The majority of my day is spent speaking to clients and consultants alike within the Pega community in Europe and beyond. There are a number of common conversation topics from lack of available talent, poor coding practices, high daily rates and salaries and how many Pega programmes are rarely delivered on time and budget, if at all.
From within the consulting community the most common gripe is that Pega has incredible functionality, but rarely reaches its ultimate goal and is delivered piece meal. This is usually a result of poor business analysis and sloppy or ill prepared development. Rarely do I speak to a client or a consultant that is genuinely satisfied with outcome of any Pega project they have been associated with. The business don’t appreciate the issues, or IT want to deliver what the business doesn’t need.
This evening I met with a senior LSA in London seeking a move from his current project. Being exceptionally unhappy with the environment and frustrated with what could be delivered, versus what will be delivered, he’s ready to throw in the towel and move on. I suspect that even when on his next project, similar frustrations will also be a reality.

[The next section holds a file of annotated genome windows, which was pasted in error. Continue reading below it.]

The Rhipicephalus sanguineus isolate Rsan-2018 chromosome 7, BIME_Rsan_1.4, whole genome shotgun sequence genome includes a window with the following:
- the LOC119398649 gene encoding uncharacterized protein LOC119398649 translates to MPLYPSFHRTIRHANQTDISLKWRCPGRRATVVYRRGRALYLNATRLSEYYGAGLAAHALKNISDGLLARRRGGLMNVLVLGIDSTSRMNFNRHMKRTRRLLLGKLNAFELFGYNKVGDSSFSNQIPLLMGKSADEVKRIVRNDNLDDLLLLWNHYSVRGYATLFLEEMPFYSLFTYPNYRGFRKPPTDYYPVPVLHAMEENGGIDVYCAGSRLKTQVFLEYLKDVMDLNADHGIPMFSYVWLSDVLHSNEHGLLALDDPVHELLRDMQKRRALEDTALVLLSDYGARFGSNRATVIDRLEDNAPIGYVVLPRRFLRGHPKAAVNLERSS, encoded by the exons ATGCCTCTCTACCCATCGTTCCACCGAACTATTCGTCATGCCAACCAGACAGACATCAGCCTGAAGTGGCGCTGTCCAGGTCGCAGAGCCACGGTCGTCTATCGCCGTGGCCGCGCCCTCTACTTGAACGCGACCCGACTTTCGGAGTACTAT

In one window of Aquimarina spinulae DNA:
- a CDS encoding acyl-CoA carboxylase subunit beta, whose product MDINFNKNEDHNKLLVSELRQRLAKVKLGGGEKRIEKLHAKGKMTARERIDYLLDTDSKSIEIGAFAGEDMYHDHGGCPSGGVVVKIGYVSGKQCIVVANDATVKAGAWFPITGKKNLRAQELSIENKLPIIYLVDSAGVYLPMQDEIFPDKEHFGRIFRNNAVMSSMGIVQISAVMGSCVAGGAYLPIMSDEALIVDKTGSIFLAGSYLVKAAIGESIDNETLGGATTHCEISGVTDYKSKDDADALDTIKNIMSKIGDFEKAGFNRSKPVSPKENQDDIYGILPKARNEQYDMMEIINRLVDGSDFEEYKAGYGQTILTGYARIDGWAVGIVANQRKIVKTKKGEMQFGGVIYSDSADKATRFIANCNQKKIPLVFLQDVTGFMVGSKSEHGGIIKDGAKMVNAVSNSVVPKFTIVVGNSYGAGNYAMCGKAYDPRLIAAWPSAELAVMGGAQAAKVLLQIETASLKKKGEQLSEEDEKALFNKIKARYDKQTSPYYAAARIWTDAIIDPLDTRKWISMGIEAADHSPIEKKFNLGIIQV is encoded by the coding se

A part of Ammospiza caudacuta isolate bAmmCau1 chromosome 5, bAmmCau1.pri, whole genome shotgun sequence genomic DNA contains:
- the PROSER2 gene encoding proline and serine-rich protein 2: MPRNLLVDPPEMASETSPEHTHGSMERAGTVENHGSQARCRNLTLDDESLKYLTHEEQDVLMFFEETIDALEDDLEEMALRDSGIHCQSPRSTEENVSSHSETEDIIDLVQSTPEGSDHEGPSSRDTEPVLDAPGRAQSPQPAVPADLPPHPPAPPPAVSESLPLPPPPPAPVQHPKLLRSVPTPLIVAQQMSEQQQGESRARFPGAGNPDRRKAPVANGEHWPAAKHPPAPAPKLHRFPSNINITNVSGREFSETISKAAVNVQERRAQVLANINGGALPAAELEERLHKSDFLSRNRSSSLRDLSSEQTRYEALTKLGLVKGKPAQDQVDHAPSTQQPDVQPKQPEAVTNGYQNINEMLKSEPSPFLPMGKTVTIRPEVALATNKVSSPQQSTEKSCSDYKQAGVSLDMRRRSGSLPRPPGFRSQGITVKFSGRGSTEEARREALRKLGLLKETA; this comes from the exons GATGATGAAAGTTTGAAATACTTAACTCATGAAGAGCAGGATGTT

Yesterday I was in conversation with a client that’s been seeking a solid LSA for some months now and though a number of highly experienced candidates have put on his desk and interviewed (certified with the right domain experience) none have been selected, much to his (and my) frustration.
Pega remains to be one to the rare offerings that continues to grow and is desperate need of new talent. My question to both clients and consultants is why? Why enter into a technology space that has a reputation of being as problematic as Pega? Am I missing something here? Don’t get me wrong, I thoroughly enjoy being involved with Pega, I’m more interested to hear from the client and consulting community as to why clients continue to have an appetite for a highly complex piece of software with a history of pitfalls.